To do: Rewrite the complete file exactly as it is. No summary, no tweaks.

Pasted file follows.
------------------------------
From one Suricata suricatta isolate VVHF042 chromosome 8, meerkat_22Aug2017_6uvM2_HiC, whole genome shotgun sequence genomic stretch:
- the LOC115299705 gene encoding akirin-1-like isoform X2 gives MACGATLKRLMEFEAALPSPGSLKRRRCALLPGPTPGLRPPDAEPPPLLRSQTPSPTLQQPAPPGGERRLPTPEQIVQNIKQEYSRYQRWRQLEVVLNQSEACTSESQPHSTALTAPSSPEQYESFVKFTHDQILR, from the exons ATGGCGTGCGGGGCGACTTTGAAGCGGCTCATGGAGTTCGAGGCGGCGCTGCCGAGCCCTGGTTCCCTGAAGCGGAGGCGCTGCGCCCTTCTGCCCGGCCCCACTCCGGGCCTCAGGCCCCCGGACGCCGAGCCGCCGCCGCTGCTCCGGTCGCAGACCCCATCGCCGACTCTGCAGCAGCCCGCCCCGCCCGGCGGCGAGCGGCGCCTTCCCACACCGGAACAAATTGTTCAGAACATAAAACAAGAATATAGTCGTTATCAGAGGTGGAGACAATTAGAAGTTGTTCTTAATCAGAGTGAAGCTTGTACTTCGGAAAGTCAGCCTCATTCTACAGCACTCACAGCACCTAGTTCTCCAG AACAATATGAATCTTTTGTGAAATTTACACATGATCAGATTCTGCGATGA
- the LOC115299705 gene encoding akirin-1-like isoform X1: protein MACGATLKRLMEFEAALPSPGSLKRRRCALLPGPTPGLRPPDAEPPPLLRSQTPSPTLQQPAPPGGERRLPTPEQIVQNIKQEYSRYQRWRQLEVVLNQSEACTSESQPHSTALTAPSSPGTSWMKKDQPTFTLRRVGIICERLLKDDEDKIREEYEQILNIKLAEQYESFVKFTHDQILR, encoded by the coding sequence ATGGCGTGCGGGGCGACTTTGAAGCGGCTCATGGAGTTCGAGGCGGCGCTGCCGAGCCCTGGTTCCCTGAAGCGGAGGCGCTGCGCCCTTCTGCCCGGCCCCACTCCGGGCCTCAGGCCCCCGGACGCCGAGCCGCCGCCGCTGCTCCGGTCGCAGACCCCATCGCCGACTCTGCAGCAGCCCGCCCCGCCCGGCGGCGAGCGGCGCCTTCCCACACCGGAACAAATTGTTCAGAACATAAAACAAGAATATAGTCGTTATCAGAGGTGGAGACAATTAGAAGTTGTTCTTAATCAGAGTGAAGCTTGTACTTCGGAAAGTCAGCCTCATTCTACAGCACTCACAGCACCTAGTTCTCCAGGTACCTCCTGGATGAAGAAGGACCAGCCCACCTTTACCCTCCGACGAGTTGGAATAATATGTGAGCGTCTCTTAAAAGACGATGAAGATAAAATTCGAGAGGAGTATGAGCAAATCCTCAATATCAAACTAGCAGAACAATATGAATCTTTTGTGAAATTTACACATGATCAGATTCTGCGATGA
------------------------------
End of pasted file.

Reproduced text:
From one Suricata suricatta isolate VVHF042 chromosome 8, meerkat_22Aug2017_6uvM2_HiC, whole genome shotgun sequence genomic stretch:
- the LOC115299705 gene encoding akirin-1-like isoform X2 gives MACGATLKRLMEFEAALPSPGSLKRRRCALLPGPTPGLRPPDAEPPPLLRSQTPSPTLQQPAPPGGERRLPTPEQIVQNIKQEYSRYQRWRQLEVVLNQSEACTSESQPHSTALTAPSSPEQYESFVKFTHDQILR, from the exons ATGGCGTGCGGGGCGACTTTGAAGCGGCTCATGGAGTTCGAGGCGGCGCTGCCGAGCCCTGGTTCCCTGAAGCGGAGGCGCTGCGCCCTTCTGCCCGGCCCCACTCCGGGCCTCAGGCCCCCGGACGCCGAGCCGCCGCCGCTGCTCCGGTCGCAGACCCCATCGCCGACTCTGCAGCAGCCCGCCCCGCCCGGCGGCGAGCGGCGCCTTCCCACACCGGAACAAATTGTTCAGAACATAAAACAAGAATATAGTCGTTATCAGAGGTGGAGACAATTAGAAGTTGTTCTTAATCAGAGTGAAGCTTGTACTTCGGAAAGTCAGCCTCATTCTACAGCACTCACAGCACCTAGTTCTCCAG AACAATATGAATCTTTTGTGAAATTTACACATGATCAGATTCTGCGATGA
- the LOC115299705 gene encoding akirin-1-like isoform X1: protein MACGATLKRLMEFEAALPSPGSLKRRRCALLPGPTPGLRPPDAEPPPLLRSQTPSPTLQQPAPPGGERRLPTPEQIVQNIKQEYSRYQRWRQLEVVLNQSEACTSESQPHSTALTAPSSPGTSWMKKDQPTFTLRRVGIICERLLKDDEDKIREEYEQILNIKLAEQYESFVKFTHDQILR, encoded by the coding sequence ATGGCGTGCGGGGCGACTTTGAAGCGGCTCATGGAGTTCGAGGCGGCGCTGCCGAGCCCTGGTTCCCTGAAGCGGAGGCGCTGCGCCCTTCTGCCCGGCCCCACTCCGGGCCTCAGGCCCCCGGACGCCGAGCCGCCGCCGCTGCTCCGGTCGCAGACCCCATCGCCGACTCTGCAGCAGCCCGCCCCGCCCGGCGGCGAGCGGCGCCTTCCCACACCGGAACAAATTGTTCAGAACATAAAACAAGAATATAGTCGTTATCAGAGGTGGAGACAATTAGAAGTTGTTCTTAATCAGAGTGAAGCTTGTACTTCGGAAAGTCAGCCTCATTCTACAGCACTCACAGCACCTAGTTCTCCAGGTACCTCCTGGATGAAGAAGGACCAGCCCACCTTTACCCTCCGACGAGTTGGAATAATATGTGAGCGTCTCTTAAAAGACGATGAAGATAAAATTCGAGAGGAGTATGAGCAAATCCTCAATATCAAACTAGCAGAACAATATGAATCTTTTGTGAAATTTACACATGATCAGATTCTGCGATGA